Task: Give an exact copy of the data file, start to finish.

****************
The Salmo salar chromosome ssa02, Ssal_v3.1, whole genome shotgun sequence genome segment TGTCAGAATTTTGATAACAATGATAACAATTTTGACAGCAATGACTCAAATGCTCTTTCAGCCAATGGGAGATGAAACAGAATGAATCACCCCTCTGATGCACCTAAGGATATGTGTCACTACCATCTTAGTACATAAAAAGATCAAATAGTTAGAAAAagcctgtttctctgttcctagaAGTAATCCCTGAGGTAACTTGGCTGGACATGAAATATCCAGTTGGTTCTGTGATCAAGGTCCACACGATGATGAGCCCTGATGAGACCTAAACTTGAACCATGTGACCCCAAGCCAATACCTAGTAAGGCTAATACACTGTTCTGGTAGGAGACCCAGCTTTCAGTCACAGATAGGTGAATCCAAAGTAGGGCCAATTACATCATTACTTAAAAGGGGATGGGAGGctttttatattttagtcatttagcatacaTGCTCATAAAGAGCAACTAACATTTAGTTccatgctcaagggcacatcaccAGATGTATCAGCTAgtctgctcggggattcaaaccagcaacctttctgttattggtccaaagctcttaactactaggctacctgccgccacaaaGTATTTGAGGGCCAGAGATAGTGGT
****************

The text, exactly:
The Salmo salar chromosome ssa02, Ssal_v3.1, whole genome shotgun sequence genome segment TGTCAGAATTTTGATAACAATGATAACAATTTTGACAGCAATGACTCAAATGCTCTTTCAGCCAATGGGAGATGAAACAGAATGAATCACCCCTCTGATGCACCTAAGGATATGTGTCACTACCATCTTAGTACATAAAAAGATCAAATAGTTAGAAAAagcctgtttctctgttcctagaAGTAATCCCTGAGGTAACTTGGCTGGACATGAAATATCCAGTTGGTTCTGTGATCAAGGTCCACACGATGATGAGCCCTGATGAGACCTAAACTTGAACCATGTGACCCCAAGCCAATACCTAGTAAGGCTAATACACTGTTCTGGTAGGAGACCCAGCTTTCAGTCACAGATAGGTGAATCCAAAGTAGGGCCAATTACATCATTACTTAAAAGGGGATGGGAGGctttttatattttagtcatttagcatacaTGCTCATAAAGAGCAACTAACATTTAGTTccatgctcaagggcacatcaccAGATGTATCAGCTAgtctgctcggggattcaaaccagcaacctttctgttattggtccaaagctcttaactactaggctacctgccgccacaaaGTATTTGAGGGCCAGAGATAGTGGT